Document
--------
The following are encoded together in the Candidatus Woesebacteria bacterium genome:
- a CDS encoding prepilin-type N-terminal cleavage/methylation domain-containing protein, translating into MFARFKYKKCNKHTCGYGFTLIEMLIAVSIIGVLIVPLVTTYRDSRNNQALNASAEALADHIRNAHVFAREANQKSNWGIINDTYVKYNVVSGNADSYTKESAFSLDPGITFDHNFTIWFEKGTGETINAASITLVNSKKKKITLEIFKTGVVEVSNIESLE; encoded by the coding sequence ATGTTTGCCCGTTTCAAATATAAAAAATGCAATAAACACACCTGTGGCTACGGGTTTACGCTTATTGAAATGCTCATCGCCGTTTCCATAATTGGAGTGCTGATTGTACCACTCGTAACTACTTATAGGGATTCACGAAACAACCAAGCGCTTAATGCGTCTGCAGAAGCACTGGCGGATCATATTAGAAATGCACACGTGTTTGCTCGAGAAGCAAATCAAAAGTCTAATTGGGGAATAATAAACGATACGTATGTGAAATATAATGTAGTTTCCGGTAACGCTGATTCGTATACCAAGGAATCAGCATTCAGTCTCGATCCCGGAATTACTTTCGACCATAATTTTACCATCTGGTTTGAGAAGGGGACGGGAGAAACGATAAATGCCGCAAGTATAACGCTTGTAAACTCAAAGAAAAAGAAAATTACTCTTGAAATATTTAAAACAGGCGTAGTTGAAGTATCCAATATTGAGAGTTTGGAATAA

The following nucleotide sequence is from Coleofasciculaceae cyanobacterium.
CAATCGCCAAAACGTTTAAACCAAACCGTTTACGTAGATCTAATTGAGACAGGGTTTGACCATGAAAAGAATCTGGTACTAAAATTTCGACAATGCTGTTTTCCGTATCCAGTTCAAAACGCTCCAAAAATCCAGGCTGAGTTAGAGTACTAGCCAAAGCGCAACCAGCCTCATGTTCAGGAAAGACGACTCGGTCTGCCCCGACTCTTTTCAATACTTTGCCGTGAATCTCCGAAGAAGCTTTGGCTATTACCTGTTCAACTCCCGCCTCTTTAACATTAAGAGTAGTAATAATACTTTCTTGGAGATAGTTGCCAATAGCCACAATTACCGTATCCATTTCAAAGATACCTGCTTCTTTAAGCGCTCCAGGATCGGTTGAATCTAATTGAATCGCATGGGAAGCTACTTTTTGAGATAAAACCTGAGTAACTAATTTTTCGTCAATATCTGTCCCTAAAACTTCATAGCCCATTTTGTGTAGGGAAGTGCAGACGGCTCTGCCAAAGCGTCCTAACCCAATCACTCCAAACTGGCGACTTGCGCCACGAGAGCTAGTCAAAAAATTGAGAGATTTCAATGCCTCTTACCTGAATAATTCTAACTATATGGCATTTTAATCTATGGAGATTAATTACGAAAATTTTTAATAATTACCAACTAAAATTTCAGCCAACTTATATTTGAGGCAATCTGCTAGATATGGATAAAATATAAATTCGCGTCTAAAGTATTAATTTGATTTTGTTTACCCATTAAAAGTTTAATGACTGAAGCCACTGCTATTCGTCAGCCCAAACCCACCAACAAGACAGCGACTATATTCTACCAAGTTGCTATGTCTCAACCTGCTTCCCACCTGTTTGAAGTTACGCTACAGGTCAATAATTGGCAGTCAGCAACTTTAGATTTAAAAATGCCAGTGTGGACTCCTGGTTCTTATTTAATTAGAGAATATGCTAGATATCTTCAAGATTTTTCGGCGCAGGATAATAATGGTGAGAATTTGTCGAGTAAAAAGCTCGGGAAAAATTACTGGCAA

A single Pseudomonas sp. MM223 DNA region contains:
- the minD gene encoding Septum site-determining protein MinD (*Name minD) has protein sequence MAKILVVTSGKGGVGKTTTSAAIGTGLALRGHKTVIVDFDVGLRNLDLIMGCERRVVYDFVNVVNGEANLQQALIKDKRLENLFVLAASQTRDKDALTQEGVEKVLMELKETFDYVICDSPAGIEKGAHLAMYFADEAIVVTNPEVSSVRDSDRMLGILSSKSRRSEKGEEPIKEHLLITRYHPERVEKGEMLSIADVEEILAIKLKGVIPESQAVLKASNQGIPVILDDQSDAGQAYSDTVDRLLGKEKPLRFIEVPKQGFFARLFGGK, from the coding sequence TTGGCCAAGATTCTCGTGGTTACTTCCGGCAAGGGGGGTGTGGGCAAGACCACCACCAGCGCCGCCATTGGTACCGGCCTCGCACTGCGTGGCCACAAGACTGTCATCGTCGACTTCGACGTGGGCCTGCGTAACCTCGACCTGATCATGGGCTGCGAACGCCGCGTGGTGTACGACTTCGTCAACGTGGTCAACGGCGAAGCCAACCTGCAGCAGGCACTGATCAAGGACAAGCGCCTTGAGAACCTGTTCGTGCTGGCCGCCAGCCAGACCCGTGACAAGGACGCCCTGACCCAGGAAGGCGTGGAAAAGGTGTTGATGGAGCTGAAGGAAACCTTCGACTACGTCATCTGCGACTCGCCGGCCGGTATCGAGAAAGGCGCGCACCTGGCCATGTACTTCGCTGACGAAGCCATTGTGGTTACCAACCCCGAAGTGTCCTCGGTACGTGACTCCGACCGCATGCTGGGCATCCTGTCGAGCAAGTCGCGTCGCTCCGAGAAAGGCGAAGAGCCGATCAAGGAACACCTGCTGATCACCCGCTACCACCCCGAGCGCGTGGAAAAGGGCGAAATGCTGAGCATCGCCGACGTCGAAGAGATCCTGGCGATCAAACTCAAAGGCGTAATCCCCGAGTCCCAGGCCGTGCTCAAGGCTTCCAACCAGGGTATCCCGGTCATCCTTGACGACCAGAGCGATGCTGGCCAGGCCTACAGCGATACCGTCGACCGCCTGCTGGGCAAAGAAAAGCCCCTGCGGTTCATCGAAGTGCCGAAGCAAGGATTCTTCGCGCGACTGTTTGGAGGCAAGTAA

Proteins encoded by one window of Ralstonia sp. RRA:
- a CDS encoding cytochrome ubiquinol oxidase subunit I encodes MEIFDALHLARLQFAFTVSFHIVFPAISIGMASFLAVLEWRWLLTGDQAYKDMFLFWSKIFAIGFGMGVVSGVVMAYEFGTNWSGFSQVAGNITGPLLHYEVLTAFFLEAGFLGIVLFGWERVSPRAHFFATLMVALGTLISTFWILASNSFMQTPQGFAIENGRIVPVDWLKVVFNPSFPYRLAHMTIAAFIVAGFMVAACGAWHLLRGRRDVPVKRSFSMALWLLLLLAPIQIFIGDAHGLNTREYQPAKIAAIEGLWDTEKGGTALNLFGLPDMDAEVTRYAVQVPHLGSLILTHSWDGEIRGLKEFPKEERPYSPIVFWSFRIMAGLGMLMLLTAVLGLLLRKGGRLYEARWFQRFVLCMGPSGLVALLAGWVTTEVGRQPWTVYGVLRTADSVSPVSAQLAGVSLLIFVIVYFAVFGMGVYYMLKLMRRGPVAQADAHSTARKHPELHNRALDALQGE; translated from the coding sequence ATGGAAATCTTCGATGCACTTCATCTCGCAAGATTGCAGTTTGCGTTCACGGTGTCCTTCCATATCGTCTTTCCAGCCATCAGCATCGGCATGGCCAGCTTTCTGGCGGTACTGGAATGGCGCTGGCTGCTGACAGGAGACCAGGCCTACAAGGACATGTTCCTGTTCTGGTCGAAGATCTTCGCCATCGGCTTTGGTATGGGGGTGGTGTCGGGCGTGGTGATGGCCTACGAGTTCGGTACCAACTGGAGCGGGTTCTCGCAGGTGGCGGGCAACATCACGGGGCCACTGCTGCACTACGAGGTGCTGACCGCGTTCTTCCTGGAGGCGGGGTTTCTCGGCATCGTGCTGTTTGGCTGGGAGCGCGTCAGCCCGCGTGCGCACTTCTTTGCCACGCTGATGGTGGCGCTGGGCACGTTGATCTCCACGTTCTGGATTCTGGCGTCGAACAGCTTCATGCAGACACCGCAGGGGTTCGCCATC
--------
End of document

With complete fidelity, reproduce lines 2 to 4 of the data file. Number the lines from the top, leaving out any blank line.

- a CDS encoding prepilin-type N-terminal cleavage/methylation domain-containing protein, translating into MFARFKYKKCNKHTCGYGFTLIEMLIAVSIIGVLIVPLVTTYRDSRNNQALNASAEALADHIRNAHVFAREANQKSNWGIINDTYVKYNVVSGNADSYTKESAFSLDPGITFDHNFTIWFEKGTGETINAASITLVNSKKKKITLEIFKTGVVEVSNIESLE; encoded by the coding sequence ATGTTTGCCCGTTTCAAATATAAAAAATGCAATAAACACACCTGTGGCTACGGGTTTACGCTTATTGAAATGCTCATCGCCGTTTCCATAATTGGAGTGCTGATTGTACCACTCGTAACTACTTATAGGGATTCACGAAACAACCAAGCGCTTAATGCGTCTGCAGAAGCACTGGCGGATCATATTAGAAATGCACACGTGTTTGCTCGAGAAGCAAATCAAAAGTCTAATTGGGGAATAATAAACGATACGTATGTGAAATATAATGTAGTTTCCGGTAACGCTGATTCGTATACCAAGGAATCAGCATTCAGTCTCGATCCCGGAATTACTTTCGACCATAATTTTACCATCTGGTTTGAGAAGGGGACGGGAGAAACGATAAATGCCGCAAGTATAACGCTTGTAAACTCAAAGAAAAAGAAAATTACTCTTGAAATATTTAAAACAGGCGTAGTTGAAGTATCCAATATTGAGAGTTTGGAATAA

The following nucleotide sequence is from Coleofasciculaceae cyanobacterium.
CAATCGCCAAAACGTTTAAACCAAACCGTTTACGTAGATCTAATTGAGACAGGGTTTGACCATGAAAAGAATCTGGTACTAAAATTTCGACAATGCTGTTTTCCGTATCCAGTTCAAAACGCTCCAAAAATCCAGGCTGAGTTAGAGTACTAGCCAAAGCGCAACCAGCCTCATGTTCAGGAAAGACGACTCGGTCTGCCCCGACTCTTTTCAATACTTTGCCGTGAATCTCCGAAGAAGCTTTGGCTATTACCTGTTCAACTCCCGCCTCTTTAACATTAAGAGTAGTAATAATACTTTCTTGGAGATAGTTGCCAATAGCCACAATTACCGTATCCATTTCAAAGATACCTGCTTCTTTAAGCGCTCCAGGATCGGTTGAATCTAATTGAATCGCATGGGAAGCTACTTTTTGAGATAAAACCTGAGTAACTAATTTTTCGTCAATATCTGTCCCTAAAACTTCATAGCCCATTTTGTGTAGGGAAGTGCAGACGGCTCTGCCAAAGCGTCCTAACCCAATCACTCCAAACTGGCGACTTGCGCCACGAGAGCTAGTCAAAAAATTGAGAGATTTCAATGCCTCTTACCTGAATAATTCTAACTATATGGCATTTTAATCTATGGAGATTAATTACGAAAATTTTTAATAATTACCAACTAAAATTTCAGCCAACTTATATTTGAGGCAATCTGCTAGATATGGATAAAATATAAATTCGCGTCTAAAGTATTAATTTGATTTTGTTTACCCATTAAAAGTTTAATGACTGAAGCCACTGCTATTCGTCAGCCCAAACCCACCAACAAGACAGCGACTATATTCTACCAAGTTGCTATGTCTCAACCTGCTTCCCACCTGTTTGAAGTTACGCTACAGGTCAATAATTGGCAGTCAGCAACTTTAGATTTAAAAATGCCAGTGTGGACTCCTGGTTCTTATTTAATTAGAGAATATGCTAGATATCTTCAAGATTTTTCGGCGCAGGATAATAATGGTGAGAATTTGTCGAGTAAAAAGCTCGGGAAAAATTACTGGCAA